Justice Edward Beers Thomas was born on August 4, 1848 in Cortlandville, NY. He graduated from Yale College in 1870, studied law at the office of Judge Shankland in Cortlandville, and was admitted to the bar that year. Thomas moved to Norwich, Chenango County in 1871, where he practiced law and became involved in politics. He was elected to the State Senate in 1881 and re-elected in 1883. In 1885, he ran unsuccessfully for the position of Attorney General. Thomas began practicing law in Brooklyn in 1886.
He joined the bench in 1898, when he was appointed by President William McKinley as a judge of the U.S. District Court for the Eastern District of New York. He remained there until 1906, and won election to the State Supreme Court for the Second District in 1907. Justice Thomas was designated as an Associate Justice of the Appellate Division, Second Department by Governor Hughes in 1909. Following his retirement from the bench in 1918, he continued to serve as an official referee and practiced law.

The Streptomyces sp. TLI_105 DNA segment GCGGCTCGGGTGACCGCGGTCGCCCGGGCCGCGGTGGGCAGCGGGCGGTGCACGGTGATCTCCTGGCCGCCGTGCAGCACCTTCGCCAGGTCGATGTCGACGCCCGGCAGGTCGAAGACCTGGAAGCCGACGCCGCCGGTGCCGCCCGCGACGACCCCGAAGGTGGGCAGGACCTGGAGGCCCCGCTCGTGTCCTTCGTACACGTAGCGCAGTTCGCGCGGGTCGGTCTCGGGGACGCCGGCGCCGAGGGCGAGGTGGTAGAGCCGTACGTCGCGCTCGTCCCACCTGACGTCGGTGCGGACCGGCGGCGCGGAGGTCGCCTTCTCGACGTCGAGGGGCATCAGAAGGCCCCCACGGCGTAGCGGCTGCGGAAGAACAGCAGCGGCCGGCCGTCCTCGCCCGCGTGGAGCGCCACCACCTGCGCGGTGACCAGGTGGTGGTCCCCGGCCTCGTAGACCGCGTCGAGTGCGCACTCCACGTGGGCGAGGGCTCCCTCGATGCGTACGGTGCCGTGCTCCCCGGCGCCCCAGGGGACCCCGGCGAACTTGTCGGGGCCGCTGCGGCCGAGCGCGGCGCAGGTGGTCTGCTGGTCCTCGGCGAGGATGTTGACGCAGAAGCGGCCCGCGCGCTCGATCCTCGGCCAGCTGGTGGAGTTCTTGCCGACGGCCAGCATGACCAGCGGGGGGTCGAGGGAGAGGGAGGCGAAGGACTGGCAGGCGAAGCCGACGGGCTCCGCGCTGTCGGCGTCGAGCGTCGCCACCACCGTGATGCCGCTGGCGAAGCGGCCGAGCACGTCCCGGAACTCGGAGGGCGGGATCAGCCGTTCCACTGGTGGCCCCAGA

Justice Thomas was also a trustee of the Long Island Historical Society and a member of the Hamilton Club. His publications include Treatise on Negligence and The Law of Estates Created by Will.
He was married to Mary E. Babcock and had a daughter. He died on March 27, 1929 in Brooklyn at the age of 80.
“Edward B. Thomas, Jurist, Dies at 80.” New York Times 28 Mar. 1929: 27. ProQuest Historical Newspapers: The New York Times (1851-2008). Web. 3 Aug. 2012.
“Justice Thomas, On Bench 20 Years, Dead at Age of 80.” Brooklyn Daily Eagle 28 Mar.1929: 4. Web. 3 Aug. 2012. http://fultonhistory.com/Fulton.html
“Two Nominations.” The Long Islander 2 Nov. 1906. Web. 3 Aug. 2012. http://fultonhistory.com/Fulton.html